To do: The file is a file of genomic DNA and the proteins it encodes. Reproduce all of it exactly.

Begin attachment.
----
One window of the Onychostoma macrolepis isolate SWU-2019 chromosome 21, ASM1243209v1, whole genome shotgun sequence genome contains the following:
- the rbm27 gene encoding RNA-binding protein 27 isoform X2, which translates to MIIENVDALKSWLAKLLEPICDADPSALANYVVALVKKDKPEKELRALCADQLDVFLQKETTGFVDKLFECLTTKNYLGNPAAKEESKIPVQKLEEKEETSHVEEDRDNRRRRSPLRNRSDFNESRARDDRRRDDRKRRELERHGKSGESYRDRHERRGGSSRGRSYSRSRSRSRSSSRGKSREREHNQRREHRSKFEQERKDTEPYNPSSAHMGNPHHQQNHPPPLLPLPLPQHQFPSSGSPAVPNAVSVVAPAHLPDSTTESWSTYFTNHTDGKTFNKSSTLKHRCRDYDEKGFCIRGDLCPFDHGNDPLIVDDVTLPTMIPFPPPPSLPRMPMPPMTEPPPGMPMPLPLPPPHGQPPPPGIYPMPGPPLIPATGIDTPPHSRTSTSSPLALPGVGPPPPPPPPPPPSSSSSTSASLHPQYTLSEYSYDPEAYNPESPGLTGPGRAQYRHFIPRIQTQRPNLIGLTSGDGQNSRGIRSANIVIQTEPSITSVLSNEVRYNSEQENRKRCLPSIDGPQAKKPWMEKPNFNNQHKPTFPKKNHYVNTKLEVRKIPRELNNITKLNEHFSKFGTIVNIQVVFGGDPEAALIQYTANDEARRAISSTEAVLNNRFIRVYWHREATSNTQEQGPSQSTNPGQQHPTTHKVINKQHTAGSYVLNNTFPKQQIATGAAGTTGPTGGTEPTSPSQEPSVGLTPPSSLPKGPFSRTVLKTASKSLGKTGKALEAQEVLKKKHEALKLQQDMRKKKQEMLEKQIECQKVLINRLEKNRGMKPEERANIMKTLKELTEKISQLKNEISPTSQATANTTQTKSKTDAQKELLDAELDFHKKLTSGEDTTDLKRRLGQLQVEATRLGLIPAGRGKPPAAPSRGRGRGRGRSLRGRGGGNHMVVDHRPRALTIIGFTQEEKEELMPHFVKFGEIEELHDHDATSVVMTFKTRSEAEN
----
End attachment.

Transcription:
One window of the Onychostoma macrolepis isolate SWU-2019 chromosome 21, ASM1243209v1, whole genome shotgun sequence genome contains the following:
- the rbm27 gene encoding RNA-binding protein 27 isoform X2, which translates to MIIENVDALKSWLAKLLEPICDADPSALANYVVALVKKDKPEKELRALCADQLDVFLQKETTGFVDKLFECLTTKNYLGNPAAKEESKIPVQKLEEKEETSHVEEDRDNRRRRSPLRNRSDFNESRARDDRRRDDRKRRELERHGKSGESYRDRHERRGGSSRGRSYSRSRSRSRSSSRGKSREREHNQRREHRSKFEQERKDTEPYNPSSAHMGNPHHQQNHPPPLLPLPLPQHQFPSSGSPAVPNAVSVVAPAHLPDSTTESWSTYFTNHTDGKTFNKSSTLKHRCRDYDEKGFCIRGDLCPFDHGNDPLIVDDVTLPTMIPFPPPPSLPRMPMPPMTEPPPGMPMPLPLPPPHGQPPPPGIYPMPGPPLIPATGIDTPPHSRTSTSSPLALPGVGPPPPPPPPPPPSSSSSTSASLHPQYTLSEYSYDPEAYNPESPGLTGPGRAQYRHFIPRIQTQRPNLIGLTSGDGQNSRGIRSANIVIQTEPSITSVLSNEVRYNSEQENRKRCLPSIDGPQAKKPWMEKPNFNNQHKPTFPKKNHYVNTKLEVRKIPRELNNITKLNEHFSKFGTIVNIQVVFGGDPEAALIQYTANDEARRAISSTEAVLNNRFIRVYWHREATSNTQEQGPSQSTNPGQQHPTTHKVINKQHTAGSYVLNNTFPKQQIATGAAGTTGPTGGTEPTSPSQEPSVGLTPPSSLPKGPFSRTVLKTASKSLGKTGKALEAQEVLKKKHEALKLQQDMRKKKQEMLEKQIECQKVLINRLEKNRGMKPEERANIMKTLKELTEKISQLKNEISPTSQATANTTQTKSKTDAQKELLDAELDFHKKLTSGEDTTDLKRRLGQLQVEATRLGLIPAGRGKPPAAPSRGRGRGRGRSLRGRGGGNHMVVDHRPRALTIIGFTQEEKEELMPHFVKFGEIEELHDHDATSVVMTFKTRSEAEN